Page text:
Barre pioneers: Living off the land

“In almost every new settlement, one of the first attempts, is to erect works for the pot and pearl ash manufacture: And there are probably as many works of this kind, as there are settled towns in the state … there is no better pot or pearl ashes made in any part of America, than that which is produced in Vermont.”

Samuel Williams, The Civil and Natural History of Vermont, Vol II, 1809

The pioneer settlers of Barre in Vermont, by necessity, lived off the land. Most of the area was forested and the land had to be cleared before farming could commence. But the forest was not entirely an impediment to settlement. The game that was hunted in the forests was the primary source of meat. Maple sugar and honey were abundant sweeteners. Trees felled while clearing the land provided timber for building and fuel. In addition, the forest provided one of the few products that early settlers could sell: potash.

{{image2-a:r-w:250}}Potash (potassium-rich water-soluble salts) was used during colonial times in making soap, glass and dozens of other products. Today, it is a product of mining, but in colonial times potash was made from wood ashes. The first US patent issued was signed by president George Washington and was for “the making of Pot ash”.

In colonial Vermont, potash manufacture went hand in hand with the clearing of the land. Logs that were not needed for lumber or fence rails were made into potash. To produce a tonne of potash, the broadleaf trees on an acre of ground would be cut down and burned, the ashes leached and the lye evaporated in great iron kettles. Potash sold for four to five dollars a hundred weight.

Another natural resource exploited by settlers was granite. The fields the settlers cleared commonly were very fertile, but they were scattered with granite boulders left by retreating glaciers. The farmers cursed those troublesome rocks that dulled their plough points. As if to exact revenge, many of the boulders ended up in stone walls; others were dressed (shaped) for use as cellar walls, well linings, fence posts, hearthstone, steps and lintels. Some stone blocks were dragged out for shaping into millstones, resulting in the moniker Millstone Hill being given to Barre’s most prominent hill.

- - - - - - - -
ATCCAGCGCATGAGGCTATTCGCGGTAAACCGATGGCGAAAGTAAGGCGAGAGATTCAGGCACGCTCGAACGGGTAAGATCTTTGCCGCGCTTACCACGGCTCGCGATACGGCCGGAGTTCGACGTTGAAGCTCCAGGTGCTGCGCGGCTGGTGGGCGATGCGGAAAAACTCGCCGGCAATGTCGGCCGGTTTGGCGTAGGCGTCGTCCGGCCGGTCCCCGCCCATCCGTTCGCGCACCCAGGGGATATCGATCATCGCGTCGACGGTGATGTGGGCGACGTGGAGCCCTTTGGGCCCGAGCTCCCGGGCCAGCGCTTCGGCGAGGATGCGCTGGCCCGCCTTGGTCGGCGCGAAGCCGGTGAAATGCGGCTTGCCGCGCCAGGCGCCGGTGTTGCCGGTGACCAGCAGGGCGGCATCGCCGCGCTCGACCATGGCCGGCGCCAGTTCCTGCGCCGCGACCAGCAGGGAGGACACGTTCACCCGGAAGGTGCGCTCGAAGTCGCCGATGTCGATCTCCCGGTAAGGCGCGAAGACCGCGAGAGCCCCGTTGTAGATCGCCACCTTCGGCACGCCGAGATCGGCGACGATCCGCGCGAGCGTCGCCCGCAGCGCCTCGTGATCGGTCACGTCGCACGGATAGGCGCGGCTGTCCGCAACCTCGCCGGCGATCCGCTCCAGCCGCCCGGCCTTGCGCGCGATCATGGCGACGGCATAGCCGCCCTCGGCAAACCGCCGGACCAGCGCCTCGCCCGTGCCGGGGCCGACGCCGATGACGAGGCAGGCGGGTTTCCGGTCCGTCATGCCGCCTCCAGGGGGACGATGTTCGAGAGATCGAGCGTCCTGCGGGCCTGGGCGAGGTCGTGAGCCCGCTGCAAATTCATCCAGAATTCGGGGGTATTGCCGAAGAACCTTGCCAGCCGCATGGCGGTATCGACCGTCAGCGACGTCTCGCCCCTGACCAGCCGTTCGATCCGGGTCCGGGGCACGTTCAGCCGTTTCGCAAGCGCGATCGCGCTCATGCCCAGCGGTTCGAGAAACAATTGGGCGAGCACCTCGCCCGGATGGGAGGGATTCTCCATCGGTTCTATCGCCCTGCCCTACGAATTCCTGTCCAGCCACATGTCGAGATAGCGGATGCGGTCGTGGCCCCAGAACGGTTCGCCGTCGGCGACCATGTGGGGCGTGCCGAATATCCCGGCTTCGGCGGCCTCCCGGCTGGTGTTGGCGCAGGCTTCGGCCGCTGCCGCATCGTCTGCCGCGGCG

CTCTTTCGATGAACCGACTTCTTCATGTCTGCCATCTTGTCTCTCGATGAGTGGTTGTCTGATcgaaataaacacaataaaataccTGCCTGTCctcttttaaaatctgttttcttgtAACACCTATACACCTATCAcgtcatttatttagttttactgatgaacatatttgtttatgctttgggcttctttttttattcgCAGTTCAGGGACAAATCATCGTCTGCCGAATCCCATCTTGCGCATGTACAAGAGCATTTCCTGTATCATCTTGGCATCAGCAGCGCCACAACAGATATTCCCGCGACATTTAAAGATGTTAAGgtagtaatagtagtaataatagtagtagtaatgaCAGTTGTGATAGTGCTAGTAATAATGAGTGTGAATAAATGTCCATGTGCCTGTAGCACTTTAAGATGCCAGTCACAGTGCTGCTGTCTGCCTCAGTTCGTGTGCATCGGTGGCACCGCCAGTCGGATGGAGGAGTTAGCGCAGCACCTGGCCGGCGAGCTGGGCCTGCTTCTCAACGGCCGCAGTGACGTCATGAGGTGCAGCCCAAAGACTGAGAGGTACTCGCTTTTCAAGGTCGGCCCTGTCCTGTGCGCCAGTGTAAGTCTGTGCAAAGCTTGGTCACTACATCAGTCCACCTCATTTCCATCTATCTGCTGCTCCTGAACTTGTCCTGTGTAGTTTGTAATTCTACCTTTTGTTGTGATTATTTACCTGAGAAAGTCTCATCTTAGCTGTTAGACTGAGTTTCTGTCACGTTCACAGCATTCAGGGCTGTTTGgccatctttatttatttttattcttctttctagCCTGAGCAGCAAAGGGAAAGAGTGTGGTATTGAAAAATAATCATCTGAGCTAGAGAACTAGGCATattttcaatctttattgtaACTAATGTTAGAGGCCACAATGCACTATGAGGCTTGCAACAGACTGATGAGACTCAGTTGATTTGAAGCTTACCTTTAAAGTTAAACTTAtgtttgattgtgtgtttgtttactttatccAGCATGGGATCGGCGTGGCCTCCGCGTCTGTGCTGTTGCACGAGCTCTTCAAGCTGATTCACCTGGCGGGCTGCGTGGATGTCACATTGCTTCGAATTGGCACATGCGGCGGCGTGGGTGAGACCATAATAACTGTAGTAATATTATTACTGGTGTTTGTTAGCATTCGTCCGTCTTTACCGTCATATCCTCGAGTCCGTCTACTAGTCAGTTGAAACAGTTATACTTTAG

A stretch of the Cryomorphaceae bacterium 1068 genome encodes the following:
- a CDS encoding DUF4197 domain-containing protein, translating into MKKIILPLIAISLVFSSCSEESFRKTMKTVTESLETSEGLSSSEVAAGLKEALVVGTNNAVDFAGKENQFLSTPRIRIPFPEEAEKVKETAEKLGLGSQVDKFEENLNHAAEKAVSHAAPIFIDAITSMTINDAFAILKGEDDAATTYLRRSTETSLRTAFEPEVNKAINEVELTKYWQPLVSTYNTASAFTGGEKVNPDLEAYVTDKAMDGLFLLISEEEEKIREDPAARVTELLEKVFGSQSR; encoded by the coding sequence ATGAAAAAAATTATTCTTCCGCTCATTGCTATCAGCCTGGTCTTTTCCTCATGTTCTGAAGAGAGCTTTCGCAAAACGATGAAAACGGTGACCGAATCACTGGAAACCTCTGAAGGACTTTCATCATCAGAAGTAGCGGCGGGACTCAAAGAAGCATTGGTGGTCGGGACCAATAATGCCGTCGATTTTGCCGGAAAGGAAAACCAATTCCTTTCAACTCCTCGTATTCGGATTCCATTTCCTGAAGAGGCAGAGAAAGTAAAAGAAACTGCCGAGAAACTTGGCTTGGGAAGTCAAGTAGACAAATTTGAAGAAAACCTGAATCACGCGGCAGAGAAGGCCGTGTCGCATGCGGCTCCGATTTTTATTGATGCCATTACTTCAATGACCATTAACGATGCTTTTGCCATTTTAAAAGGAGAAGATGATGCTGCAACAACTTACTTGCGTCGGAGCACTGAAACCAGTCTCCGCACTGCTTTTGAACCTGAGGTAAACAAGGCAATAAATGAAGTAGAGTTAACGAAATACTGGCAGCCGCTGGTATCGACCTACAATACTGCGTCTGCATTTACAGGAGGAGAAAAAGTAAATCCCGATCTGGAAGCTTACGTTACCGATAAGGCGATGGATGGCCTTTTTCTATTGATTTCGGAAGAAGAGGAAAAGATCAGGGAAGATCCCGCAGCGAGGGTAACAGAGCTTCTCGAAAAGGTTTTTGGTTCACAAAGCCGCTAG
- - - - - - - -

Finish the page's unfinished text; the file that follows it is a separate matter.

The early stoneworker may have worked the rock by heating it with fire and then splitting it by dousing it with cold water, or hitting it with a large sledgehammer or iron ball. A new procedure was invented during the early 1800s in which a line of shallow rectangular slots was cut into the stone using a flat cape chisel. Small, flat steel wedges were placed between shims of sheet iron and driven into these slots, splitting the stone.

About 1830 the method was improved by using a “plug drill”, with a V-shaped point that was rotated slightly between each blow of the hammer. This created a round hole two or three inches deep. A pair of half-round steel shims or “feathers” were placed into the hole and a wedge or “plug” was driven between the feathers to split the stone.

The new splitting technology spread rather rapidly through the granite quarrying centres of New England, facilitating the quarrying of granite from ledges.

With the opening of new quarries, Barre began to assume its prominent place in the granite industry.

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